First: Read the background on the psychology of how habits are formed and what it takes to create (or break) “the habit loop” of trigger, action, reward, repeat. We also laid out the steps to building healthy habits:
- Take stock of your habits and what you want to change—examine the rewards and internal emotions associated with your habits
- Take action and create a plan for working on one small change at a time
- Cement new habits by building on your existing habitual actions and creating rewards that feed those existing habit loops
- Reward yourself along the way for achieving micro-goals and targets
- Adjust your plan of action if you misjudged the reward for a particular habit or need to change your goals—repeat until it sticks!
We’ll now lay out these steps in a particular area that athletes commonly want to build better habits in: mental skills, nutrition, recovery and sleep, and time management. Here’s how to take these steps over several weeks—doing one step per week every day. Work on just one area of focus at a time.
Here, nutritionist Scott Tindal laid out some guidelines for good nutrition and we’ve broken it down into the steps you need to work on better nutritional habits.
Take Stock: Create a food diary and log what you consume for at least 10 days. MyFitnessPal is one of the easiest way to track what you’re really taking in. A food diary lets you see what you’re consuming and if there are certain foods that stand out. It can create an “aha moment.”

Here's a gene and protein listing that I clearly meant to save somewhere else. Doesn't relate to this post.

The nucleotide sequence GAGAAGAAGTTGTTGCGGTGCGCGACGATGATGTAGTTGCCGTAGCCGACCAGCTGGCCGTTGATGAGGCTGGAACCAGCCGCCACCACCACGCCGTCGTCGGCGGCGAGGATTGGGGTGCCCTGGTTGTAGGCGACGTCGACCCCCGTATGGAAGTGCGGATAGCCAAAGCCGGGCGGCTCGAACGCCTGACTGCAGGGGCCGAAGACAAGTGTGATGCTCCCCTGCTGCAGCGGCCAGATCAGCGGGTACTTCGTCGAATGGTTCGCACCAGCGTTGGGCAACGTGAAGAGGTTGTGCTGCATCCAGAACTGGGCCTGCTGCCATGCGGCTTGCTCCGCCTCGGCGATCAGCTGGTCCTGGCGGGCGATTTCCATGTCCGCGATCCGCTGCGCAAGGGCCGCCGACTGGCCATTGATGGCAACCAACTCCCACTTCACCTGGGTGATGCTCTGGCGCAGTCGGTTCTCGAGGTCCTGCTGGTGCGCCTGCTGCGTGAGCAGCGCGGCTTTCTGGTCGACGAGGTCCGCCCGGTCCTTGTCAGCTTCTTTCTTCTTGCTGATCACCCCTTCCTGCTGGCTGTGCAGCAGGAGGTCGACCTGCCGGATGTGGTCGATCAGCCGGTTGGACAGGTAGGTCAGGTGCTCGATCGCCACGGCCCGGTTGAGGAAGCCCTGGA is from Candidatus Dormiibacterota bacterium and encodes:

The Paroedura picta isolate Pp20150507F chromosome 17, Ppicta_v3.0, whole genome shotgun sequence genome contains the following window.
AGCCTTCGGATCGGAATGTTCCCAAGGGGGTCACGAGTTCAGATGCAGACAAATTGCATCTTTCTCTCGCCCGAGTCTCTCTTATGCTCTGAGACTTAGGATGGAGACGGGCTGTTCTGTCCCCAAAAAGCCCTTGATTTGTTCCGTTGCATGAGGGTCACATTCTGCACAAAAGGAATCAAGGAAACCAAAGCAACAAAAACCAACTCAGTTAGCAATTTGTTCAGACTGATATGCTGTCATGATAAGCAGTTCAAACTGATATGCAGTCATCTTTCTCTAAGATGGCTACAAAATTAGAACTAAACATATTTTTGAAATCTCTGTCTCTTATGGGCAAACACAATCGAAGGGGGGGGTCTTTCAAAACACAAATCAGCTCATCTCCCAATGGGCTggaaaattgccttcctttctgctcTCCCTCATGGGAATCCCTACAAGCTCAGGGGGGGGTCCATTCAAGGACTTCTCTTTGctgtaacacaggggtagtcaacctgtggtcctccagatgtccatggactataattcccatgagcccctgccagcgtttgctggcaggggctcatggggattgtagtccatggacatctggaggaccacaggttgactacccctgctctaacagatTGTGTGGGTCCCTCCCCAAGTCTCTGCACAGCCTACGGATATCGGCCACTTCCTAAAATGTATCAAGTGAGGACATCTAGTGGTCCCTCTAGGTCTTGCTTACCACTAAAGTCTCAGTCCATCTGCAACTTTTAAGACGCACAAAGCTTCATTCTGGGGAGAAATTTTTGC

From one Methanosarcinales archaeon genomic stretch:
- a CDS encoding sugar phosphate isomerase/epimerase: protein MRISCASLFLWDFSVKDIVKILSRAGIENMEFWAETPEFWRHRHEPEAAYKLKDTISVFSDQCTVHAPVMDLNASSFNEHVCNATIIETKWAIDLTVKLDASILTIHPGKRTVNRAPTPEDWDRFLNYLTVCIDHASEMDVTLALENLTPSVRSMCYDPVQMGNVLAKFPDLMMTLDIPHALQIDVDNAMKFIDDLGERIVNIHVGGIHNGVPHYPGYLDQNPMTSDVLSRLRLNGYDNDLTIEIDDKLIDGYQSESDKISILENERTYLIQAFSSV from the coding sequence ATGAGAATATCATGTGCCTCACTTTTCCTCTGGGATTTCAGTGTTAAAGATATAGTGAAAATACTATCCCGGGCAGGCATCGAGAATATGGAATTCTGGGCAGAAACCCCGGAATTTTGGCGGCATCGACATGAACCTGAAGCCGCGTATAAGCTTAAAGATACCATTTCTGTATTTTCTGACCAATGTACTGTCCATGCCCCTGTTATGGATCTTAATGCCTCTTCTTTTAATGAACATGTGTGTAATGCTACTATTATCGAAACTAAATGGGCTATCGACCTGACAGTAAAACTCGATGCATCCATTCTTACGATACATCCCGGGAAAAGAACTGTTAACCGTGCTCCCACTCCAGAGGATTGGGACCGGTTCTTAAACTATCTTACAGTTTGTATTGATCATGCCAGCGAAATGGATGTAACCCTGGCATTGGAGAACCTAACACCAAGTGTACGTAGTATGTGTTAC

Take Action: Most people know what they need to do, but the action part is where they get stuck. Eating better—whatever specific goal you have–is one of those things where you have to literally buy the foods and stock your fridge or you won’t succeed. What you have in your kitchen, your pantry, your fridge is what you’re going to eat.
After you asses your diet, get educated and start to learn about macronutrients and how many grams of protein, carbs, and sugars you should be consuming. The basic guidelines are: whatever you weigh in pounds, consume that in grams of protein per day; whatever you weigh in kilograms, consumer that in grams of fat every day; the rest of your diet is made up of carbohydrates.
Cement Habits: To get your goals to stick, whatever they are, it helps to commit and make the rules you plan to follow public. Maybe that’s just putting them on your fridge. The rules don’t need to be complicated for good nutrition—eat food from the ground, have six servings of vegetables per day—but you just have to solidify them and stick to them.
Reward Yourself: It’s important to link your goals to your “why.” Why do you want to have a six-pack? Why do you care about getting healthier or eating less processed food? Keep asking why until you hit at the underlying reason and motivation. Link the why and the process together.
Adjust, Repeat: Maybe you just start with something simple, like “I will eat in the recovery window after a workout,” and then once you nail that down you can build from there. So many athletes have terrible basic nutritional habits, and you can’t build on a foundation of sand. It’s important to get the basics right—the macronutrients, six handfuls of vegetables, and likely increase your protein intake. Then worry about the sprinkles on top of that, like high-quality electrolytes and supplements.
Because high-fat and high-sugar foods hit all of our desire buttons, nutrition is one of those things where the more you adapt, the more you’ll actually really swear kale is delicious.